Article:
The C.A.M. Report
Complementary and Alternative Medicine: Fair, Balanced, and to the Point
  • About this web log

    This blog ran from 2006 to 2016 and was intended as an objective and dispassionate source of information on the latest CAM research. Since my background is in pharmacy and allopathic medicine, I view all CAM as advancing through the development pipeline to eventually become integrated into mainstream medical practice. Some will succeed while others fail. But all are treated fairly here.

  • About the author

    John Russo, Jr., PharmD, is president of The MedCom Resource, Inc. Previously, he was senior vice president of medical communications at, a complementary and alternative medicine website.

  • Common sense considerations

    The material on this weblog is for informational purposes. It is not medical advice or counsel. Be smart, consult your health professional before using CAM.

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    Ayurvedic remedies and swine flu

    An article in US News & World Report lists several Ayurvedic practices for strengthening the body’s defenses against the flu.

    Dr. Adriane Fugh-Berman (photo), who is associate professor in the complementary and alternative medicine master’s program at Georgetown University Medical Center, in Washington, DC gives her perspective.

    Is it worthwhile to do any of following Ayurvedic practices?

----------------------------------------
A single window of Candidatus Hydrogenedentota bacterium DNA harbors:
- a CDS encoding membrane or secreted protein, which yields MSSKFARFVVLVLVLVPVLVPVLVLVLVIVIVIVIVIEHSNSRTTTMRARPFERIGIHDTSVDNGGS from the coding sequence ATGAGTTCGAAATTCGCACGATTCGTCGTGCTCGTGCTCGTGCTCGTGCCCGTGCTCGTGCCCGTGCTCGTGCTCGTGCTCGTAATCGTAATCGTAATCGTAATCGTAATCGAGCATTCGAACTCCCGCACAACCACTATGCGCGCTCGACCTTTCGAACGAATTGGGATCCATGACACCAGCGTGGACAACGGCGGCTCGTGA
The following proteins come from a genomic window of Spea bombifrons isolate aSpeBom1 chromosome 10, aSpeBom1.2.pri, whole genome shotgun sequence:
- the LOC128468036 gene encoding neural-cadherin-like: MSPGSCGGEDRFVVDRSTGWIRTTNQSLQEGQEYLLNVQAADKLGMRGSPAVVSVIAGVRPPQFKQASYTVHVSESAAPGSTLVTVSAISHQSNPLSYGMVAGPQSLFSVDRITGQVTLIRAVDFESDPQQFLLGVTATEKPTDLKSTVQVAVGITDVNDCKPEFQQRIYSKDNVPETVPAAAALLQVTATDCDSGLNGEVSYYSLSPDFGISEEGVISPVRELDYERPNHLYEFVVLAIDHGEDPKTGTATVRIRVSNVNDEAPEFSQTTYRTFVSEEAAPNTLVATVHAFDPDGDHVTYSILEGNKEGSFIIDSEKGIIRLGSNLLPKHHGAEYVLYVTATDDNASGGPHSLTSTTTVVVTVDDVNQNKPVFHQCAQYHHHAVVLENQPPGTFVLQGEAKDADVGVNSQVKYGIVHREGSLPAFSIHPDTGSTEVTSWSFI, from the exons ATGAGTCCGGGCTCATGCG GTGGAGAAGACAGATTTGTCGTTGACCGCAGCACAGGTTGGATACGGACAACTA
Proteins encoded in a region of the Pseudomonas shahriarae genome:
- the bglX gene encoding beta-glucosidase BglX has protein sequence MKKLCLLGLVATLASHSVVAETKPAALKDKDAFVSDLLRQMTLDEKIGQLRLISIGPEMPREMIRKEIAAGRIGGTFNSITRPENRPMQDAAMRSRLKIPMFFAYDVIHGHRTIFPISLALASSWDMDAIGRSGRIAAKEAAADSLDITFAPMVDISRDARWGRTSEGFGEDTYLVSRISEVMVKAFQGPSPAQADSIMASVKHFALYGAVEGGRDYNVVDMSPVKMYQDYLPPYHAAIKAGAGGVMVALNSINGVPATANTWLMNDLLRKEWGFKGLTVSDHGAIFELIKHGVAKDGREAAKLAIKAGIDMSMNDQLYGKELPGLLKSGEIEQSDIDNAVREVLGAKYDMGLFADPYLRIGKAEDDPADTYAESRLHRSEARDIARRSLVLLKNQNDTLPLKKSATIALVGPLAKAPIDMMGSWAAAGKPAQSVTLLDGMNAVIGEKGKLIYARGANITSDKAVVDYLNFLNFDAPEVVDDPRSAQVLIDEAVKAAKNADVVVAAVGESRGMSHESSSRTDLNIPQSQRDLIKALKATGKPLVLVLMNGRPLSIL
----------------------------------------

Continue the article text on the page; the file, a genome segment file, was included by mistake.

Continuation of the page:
• Eat nourishing, warm foods with “immune-enhancing” spices like tumeric.
    • Eat only organic foods because impurities in nonorganic foods impair immune function.
    • Avoid eating or drinking anything cold during meals in order to improve digestion, which protects immune strength.
    • Do daily warm sesame-oil massage because sesame oil has powerful anti-inflammatory effects.

    Dr. Fugh-Berman replies, “The statements… are not [based on] scientific evidence. There are some herbs that stimulate the immune system, but that’s not a good idea on a chronic or preventive basis.”

    The bottom line?

    The possibility exists that these and other Ayurvedic recommendations might be helpful. And, as stated by Dr. Matthew Anderson, at Albert Einstein College of Medicine, in the Bronx, New York, “We should remember that lack of evidence of effect is not necessarily evidence of lack of effect.”

    However, studies, from an allopathic perspective, do not support their role.

    “If you get sick, lie down and act sick,” Dr. Fugh-Berman advises. “Catch up on sleep, read, avoid gatherings.”

    5/3/09 13:33 JR

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